When he is choosing the contents of his packages, he stays away from mainstream books: "The likes of Maeve Binchy or Roddy Doyle are already very available so they aren't much use to me. I'm interested in books by small publishers like New Island, who don't have a big distribution network worldwide." New Island has just published the memoirs of Noel Browne's widow, Phyllis, called Thanks for the Tea, Mrs Browne: "This book may be accessible in Ireland, but people abroad won't be able to get it. It's an important record of life as a politician's wife. Nearly half of the members of the Book Club are women. They'll love it."
He is also currently very enthusiastic about a book called A Year in Connemara by Guy St John Williams, the grandson of Oliver St John Gogarty: "This book is grist to my mill. The author has a sharp little razor of a pen, he's very witty." Des is not at all put off by the fact that Williams published the book himself: "A good book is a good book."
The Book Club has "radically changed my orders to publishers," notes Des: "I will sell at least 500 copies of at least five books this year. These are not popular' books. They are well-written, good books. Next year I'll sell even more." The vast majority of his Book Club members live outside Ireland but have strong links with the country. Some are ex-pats; others are students. Luc Bitoun, a 30-year-old human resources manager with Total, the French oil company, who lives near Lille, is an Irish poetry enthusiast.
"May I take this opportunity to congratulate you for your service," he wrote to Des in March 1995. "Reading Irish poetry is a pleasure during this French presidential campaign. When each candidate is very mediocre. When De Gaulle (who had Irish ancestors) was president, France was a wealthy country. Now, these days belong to the past and enjoying your poetry allows me to escape from this domestic mediocrity." Luc joined the Book Club in 1992 and now spends £150 a month on Irish poetry and history: "The books arrive to my home," Luc explains. "I usually get about a dozen, or maybe, if it is an antiquarian book, only one. I have between 1,000 and 2,000 books now, mostly Irish poetry. My favourite Irish poet is Austin Clarke. Being in the Book Club is a nice hobby. How long will I stay a member? Until I die. Irish poetry is a delight in this tumultuous world."
The Book Club takes up a great deal of Des Kenny's time (he only has one assistant), but he feels it's worth it: "If a customer comes into the shop, I might spend half an hour with him and sell nothing. With the Book Club, I spend 20 minutes and I'll sell at least four books to each member. And later, I'll sell more."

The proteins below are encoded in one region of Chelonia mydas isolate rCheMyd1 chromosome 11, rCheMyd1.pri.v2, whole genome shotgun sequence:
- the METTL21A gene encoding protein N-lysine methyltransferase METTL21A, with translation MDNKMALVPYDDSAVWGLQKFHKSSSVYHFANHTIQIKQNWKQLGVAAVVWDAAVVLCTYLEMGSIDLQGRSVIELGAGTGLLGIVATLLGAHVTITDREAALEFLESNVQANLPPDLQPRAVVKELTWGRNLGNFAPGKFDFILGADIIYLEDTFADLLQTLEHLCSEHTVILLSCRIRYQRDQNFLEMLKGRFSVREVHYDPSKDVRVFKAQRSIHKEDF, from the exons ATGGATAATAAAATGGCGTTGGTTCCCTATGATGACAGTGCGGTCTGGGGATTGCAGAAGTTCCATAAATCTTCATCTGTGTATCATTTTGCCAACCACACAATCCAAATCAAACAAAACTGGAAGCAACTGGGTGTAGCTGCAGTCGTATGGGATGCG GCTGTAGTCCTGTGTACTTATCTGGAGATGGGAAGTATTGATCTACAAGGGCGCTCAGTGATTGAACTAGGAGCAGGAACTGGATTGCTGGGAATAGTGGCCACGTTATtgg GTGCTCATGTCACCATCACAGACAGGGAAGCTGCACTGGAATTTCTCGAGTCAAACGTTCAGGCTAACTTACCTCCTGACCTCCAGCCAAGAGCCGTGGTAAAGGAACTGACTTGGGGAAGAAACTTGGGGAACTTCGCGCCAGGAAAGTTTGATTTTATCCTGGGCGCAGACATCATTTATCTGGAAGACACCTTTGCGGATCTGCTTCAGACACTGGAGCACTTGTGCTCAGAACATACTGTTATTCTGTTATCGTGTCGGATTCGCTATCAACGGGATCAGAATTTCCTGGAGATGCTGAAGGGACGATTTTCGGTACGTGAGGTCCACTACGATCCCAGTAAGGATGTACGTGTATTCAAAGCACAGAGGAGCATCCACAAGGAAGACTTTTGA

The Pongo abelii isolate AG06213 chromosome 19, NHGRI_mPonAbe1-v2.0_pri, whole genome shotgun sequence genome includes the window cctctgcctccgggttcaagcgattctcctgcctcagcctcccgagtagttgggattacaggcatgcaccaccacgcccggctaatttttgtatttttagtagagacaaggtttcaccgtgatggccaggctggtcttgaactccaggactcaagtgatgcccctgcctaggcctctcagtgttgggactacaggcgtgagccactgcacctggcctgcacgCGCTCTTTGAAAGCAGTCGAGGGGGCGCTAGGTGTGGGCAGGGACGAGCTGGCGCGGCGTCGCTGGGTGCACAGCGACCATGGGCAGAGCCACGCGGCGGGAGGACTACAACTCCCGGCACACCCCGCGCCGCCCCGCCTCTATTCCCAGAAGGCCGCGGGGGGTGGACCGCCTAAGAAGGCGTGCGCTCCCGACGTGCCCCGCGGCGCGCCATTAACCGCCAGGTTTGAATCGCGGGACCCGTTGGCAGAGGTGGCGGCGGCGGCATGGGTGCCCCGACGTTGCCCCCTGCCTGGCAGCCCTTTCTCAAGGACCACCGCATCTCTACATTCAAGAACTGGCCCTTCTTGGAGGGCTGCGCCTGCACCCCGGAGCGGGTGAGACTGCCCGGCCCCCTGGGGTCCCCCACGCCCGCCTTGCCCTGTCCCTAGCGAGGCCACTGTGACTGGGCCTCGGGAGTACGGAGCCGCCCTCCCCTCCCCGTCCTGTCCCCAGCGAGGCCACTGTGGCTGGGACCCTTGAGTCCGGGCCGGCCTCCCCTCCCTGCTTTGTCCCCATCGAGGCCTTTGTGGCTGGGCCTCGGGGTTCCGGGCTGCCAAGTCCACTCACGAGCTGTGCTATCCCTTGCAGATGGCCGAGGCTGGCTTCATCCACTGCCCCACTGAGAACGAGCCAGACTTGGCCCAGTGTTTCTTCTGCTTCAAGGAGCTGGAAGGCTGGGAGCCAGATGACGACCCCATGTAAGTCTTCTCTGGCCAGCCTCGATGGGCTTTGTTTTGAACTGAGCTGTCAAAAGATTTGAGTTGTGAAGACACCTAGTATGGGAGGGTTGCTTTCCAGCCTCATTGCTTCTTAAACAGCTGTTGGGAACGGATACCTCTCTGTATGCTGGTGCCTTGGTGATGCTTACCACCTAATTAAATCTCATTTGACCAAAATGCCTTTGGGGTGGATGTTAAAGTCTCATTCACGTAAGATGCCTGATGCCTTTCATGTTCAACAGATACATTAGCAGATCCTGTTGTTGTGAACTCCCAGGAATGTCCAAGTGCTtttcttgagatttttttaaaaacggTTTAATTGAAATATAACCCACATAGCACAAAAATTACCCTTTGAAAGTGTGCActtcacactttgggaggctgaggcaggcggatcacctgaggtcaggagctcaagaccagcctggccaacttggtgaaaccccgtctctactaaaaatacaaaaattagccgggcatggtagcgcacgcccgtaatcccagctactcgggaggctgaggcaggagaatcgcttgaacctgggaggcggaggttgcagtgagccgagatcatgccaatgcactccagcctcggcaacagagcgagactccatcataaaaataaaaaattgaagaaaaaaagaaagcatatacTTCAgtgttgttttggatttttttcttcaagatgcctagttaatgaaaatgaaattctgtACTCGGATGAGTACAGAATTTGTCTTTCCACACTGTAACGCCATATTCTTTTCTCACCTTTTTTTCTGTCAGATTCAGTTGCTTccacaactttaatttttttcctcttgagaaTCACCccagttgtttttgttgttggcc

Lynn Hughes came into the shop with her husband Tony on their first visit to Ireland in 1991: "After we had spent several hours sitting on the floor looking at books, Des said you look like people who might like to join the Book Club'." Lynn, a schoolteacher who lives "half-way between New York and Philadelphia" now receives five packages a year, containing books on music, history, Irish language books ("we're hoping to learn") and children's books (which she uses with her pupils). She and Tony have also been introduced to contemporary Irish fiction through the Book Club: "It's always an impressive little stack of books. Des has a very good sense of what we like. In the US all the small bookshops have been crowded out by the big chains. Nobody gets to know you. We come to Ireland every year now, and we always drop in to see Des and talk about books."
Des writes a monthly diary on the Internet called "Dessy's Diary" to which people all over the world tune in, including, he notes proudly, Mary Robinson. The "Diary", which is personal, atmospheric and jovial, can also include details of (and quotes from ) new Irish books that might be otherwise difficult to locate.
Another service is the Book Hamper, an even bigger challenge to Des Kenny's instinct than the Book Club:
"I have to get your opinion of what your sister would like to read, and then see past that. My mother says every book in the shop has a customer. You just have to find the customer."